During the Summit meeting held on December 10th, EU leaders have agreed on the final text and amount of the next EU Budget, covering the years 2021-2027.
The financial package agreed on combines the two main funding systems, namely the Multiannual Financial Framework (MFF) and the Next Generation EU (NGEU) recovery fund, and, with €1.8 trillion allocated, constitutes the largest ever budget in the history of the EU. The agreement marks the end of a dispute over a clause linking distribution of funds to rule of law in EU member states. “Now we can start with the implementation and build back our economies. Our landmark recovery package will drive forward our green and digital transitions”, stated Charles Michel, EU Council President.
Formally, the MFF will now require the approval by the European Parliament, set to meet in plenary this week, and will afterwards be ratified by the different national parliaments of the Member States. Last details on the recovery fund will also be concluded in the next weeks by EU lawmakers, who had recently stopped discussions due to the impending Brexit talks.
EU leaders also reached a provisional agreement on the final details of Horizon Europe, the next research framework programme, which will be receiving a total of €95.5 billion in the next seven years. The agreement puts the programme on the right path to start without delay on the 1st of January 2021, as mentioned by EU Parliament’s Horizon Europe rapporteur Christian Ehler. The programme had received an additional €4 billion during the last EU Council meeting on November 10th. However, it is still unclear how policymakers decided to allocate the additional funding. The agreement will now have to be endorsed by the EU Parliament and the Council of the EU, who will discuss the provisional text in the upcoming weeks.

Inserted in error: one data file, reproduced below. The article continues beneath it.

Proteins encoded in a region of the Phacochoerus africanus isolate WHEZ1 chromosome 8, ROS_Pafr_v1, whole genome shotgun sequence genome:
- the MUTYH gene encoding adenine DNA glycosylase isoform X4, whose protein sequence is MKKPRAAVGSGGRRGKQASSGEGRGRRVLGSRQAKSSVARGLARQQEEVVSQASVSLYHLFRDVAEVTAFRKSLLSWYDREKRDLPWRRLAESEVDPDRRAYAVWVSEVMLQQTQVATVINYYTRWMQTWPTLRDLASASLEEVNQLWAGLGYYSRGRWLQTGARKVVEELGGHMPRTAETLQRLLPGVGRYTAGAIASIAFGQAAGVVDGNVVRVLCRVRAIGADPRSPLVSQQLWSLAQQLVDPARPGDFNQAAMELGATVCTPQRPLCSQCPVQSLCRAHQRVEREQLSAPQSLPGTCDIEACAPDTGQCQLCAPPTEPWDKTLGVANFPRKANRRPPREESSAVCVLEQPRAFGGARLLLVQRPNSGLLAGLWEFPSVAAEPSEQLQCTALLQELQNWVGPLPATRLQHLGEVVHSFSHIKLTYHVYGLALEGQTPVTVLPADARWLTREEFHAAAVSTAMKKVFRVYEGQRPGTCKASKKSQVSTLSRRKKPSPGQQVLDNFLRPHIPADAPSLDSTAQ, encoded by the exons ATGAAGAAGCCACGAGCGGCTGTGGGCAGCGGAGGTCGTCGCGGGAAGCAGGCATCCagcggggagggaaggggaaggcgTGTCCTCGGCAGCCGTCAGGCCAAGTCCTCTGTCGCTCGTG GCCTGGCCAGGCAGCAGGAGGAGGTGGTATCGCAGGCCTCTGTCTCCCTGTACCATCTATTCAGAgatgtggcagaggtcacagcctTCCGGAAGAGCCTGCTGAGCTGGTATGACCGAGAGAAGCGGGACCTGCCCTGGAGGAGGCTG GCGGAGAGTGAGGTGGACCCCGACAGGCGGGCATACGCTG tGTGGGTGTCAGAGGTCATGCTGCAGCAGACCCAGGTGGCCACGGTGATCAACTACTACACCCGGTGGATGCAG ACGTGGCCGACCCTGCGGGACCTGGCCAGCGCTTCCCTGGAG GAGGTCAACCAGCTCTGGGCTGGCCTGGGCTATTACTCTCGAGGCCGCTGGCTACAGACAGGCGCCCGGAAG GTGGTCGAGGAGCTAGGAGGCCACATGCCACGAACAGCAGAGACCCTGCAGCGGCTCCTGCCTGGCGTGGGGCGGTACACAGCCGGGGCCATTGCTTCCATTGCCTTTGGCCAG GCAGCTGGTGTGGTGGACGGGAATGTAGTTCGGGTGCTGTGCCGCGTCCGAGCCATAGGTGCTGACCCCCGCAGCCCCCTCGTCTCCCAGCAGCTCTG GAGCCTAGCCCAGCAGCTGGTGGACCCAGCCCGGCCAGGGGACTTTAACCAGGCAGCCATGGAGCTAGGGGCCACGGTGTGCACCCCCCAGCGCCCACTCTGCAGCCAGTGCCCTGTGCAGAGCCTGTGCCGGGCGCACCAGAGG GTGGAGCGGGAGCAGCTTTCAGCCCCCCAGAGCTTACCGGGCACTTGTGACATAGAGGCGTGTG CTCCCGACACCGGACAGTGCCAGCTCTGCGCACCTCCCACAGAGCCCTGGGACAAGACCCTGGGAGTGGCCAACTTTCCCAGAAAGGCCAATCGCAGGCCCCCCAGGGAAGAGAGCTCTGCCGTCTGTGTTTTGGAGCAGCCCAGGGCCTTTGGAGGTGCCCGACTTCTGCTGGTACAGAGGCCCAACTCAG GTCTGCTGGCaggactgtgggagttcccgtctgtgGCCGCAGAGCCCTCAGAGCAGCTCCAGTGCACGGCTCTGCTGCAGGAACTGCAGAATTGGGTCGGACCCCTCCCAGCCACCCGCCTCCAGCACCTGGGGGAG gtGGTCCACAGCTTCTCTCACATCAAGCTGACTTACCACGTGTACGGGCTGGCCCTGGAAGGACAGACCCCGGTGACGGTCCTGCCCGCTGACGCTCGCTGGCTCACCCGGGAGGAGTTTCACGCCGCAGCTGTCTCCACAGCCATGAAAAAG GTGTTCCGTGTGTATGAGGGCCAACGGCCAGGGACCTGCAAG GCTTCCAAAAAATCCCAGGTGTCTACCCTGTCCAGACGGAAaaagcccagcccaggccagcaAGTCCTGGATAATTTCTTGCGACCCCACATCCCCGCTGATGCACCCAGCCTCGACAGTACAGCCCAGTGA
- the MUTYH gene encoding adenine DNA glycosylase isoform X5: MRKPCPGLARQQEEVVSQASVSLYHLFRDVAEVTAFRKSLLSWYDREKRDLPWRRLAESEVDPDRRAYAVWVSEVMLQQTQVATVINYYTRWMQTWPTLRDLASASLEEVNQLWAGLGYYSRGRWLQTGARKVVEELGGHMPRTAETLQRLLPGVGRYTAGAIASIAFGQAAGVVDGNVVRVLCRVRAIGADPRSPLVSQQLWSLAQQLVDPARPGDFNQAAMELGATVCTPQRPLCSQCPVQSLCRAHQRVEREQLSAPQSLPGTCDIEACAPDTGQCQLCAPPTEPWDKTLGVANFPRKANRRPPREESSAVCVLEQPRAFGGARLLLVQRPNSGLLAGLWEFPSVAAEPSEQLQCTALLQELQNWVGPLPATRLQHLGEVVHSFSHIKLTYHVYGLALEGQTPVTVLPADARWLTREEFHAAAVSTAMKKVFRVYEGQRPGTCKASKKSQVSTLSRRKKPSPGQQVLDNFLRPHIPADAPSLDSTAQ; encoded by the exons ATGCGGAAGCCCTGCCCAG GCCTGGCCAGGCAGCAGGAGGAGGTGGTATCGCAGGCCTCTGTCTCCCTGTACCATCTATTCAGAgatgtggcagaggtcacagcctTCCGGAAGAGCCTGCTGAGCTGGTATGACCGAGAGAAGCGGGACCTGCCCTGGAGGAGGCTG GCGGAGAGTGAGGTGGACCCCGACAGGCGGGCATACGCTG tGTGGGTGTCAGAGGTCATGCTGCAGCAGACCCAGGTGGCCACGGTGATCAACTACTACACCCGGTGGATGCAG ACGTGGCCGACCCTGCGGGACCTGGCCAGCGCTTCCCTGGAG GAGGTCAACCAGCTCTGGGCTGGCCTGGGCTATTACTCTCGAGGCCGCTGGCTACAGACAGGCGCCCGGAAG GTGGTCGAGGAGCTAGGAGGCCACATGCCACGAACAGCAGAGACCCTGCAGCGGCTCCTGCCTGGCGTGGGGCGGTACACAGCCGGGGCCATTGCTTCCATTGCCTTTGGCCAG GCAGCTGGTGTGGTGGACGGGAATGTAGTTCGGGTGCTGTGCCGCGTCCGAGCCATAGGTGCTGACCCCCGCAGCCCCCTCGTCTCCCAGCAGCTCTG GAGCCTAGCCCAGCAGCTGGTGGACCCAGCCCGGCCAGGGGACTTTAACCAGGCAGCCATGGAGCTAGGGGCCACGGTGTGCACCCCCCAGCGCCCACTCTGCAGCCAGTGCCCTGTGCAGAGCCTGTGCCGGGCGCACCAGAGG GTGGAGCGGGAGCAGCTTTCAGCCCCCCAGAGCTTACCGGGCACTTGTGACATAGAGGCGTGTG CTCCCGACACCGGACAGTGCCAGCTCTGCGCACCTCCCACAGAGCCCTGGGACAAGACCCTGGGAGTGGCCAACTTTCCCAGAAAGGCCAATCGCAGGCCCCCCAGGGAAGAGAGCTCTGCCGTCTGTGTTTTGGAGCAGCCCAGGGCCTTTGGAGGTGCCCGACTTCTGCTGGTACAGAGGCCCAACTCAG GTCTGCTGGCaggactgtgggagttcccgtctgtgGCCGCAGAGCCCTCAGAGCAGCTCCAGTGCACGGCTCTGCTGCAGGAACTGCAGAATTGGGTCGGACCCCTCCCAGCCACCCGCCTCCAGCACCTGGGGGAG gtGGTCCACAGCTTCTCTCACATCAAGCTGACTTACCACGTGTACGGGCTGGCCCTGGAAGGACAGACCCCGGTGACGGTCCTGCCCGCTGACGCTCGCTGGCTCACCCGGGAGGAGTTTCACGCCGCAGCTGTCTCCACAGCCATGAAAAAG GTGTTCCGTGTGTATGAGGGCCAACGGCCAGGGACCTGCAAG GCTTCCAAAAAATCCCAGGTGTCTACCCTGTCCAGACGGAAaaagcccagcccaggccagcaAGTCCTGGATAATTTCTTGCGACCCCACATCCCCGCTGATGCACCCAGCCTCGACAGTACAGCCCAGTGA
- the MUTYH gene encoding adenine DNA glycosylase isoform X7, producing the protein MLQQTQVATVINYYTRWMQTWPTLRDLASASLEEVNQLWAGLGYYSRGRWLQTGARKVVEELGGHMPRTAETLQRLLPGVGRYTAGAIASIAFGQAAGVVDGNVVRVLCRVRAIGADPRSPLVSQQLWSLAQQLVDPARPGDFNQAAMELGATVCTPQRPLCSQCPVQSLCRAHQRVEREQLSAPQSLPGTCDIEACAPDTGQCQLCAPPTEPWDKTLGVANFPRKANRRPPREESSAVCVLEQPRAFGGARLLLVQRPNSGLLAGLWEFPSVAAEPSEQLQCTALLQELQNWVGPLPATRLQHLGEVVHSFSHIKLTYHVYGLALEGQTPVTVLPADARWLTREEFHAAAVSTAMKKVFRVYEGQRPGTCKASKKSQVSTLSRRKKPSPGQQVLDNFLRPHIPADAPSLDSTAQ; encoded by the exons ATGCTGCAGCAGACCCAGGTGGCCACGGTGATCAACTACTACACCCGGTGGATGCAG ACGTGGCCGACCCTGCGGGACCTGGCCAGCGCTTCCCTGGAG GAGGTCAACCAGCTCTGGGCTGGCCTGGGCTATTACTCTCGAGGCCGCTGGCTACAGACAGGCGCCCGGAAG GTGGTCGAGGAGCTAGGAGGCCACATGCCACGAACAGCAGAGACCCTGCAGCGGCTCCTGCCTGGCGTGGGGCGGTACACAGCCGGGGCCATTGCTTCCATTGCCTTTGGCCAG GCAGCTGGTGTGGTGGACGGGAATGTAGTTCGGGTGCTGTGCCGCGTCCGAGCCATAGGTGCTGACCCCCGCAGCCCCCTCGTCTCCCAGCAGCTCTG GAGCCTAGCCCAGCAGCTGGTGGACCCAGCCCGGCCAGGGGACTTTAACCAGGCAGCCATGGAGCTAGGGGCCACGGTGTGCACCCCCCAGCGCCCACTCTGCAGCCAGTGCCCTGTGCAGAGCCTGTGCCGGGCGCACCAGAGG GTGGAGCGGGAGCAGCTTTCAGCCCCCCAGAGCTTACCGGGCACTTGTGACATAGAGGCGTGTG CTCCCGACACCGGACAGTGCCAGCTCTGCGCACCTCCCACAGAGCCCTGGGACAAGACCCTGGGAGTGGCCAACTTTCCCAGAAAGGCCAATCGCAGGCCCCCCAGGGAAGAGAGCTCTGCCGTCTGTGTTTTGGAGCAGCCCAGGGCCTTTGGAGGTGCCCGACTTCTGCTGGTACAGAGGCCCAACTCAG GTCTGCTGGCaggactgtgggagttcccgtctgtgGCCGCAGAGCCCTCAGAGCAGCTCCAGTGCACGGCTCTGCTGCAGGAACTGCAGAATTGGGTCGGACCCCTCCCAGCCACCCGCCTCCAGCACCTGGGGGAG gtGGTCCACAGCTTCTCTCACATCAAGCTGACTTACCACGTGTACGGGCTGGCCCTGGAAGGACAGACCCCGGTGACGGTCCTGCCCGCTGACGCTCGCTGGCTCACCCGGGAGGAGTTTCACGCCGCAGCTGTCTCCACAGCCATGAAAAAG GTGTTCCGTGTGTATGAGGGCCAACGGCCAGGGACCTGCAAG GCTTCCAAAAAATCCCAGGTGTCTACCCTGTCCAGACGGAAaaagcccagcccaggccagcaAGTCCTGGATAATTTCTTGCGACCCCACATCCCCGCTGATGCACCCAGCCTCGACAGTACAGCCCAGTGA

The EU’s climate target was also subject of discussion. On the matter, EU leaders agreed on the increased 55% emissions reduction target to be reached by 2030, a crucial development coming after months of discussions between the EU Institutions and Member States. The target now requires the approval of the European Parliament, who has recently called for 60% emissions cut by the end of the decade. If confirmed, the target will require increased actions in the fields of climate and research and innovation.
Petter Støa, Chair of the EERA Policy Working Group, takes a positive stance towards the next budget cycle: "We welcome the Council agreement on the MFF and NGUE and on the final details of Horizon Europe. Although the final number still falls behind in comparison to what we hoped for, now it is time to get under way swiftly and address the EU increased climate ambitions. All the stakeholders at all levels should step up their efforts if we are to make the shift that the clean energy transition requires."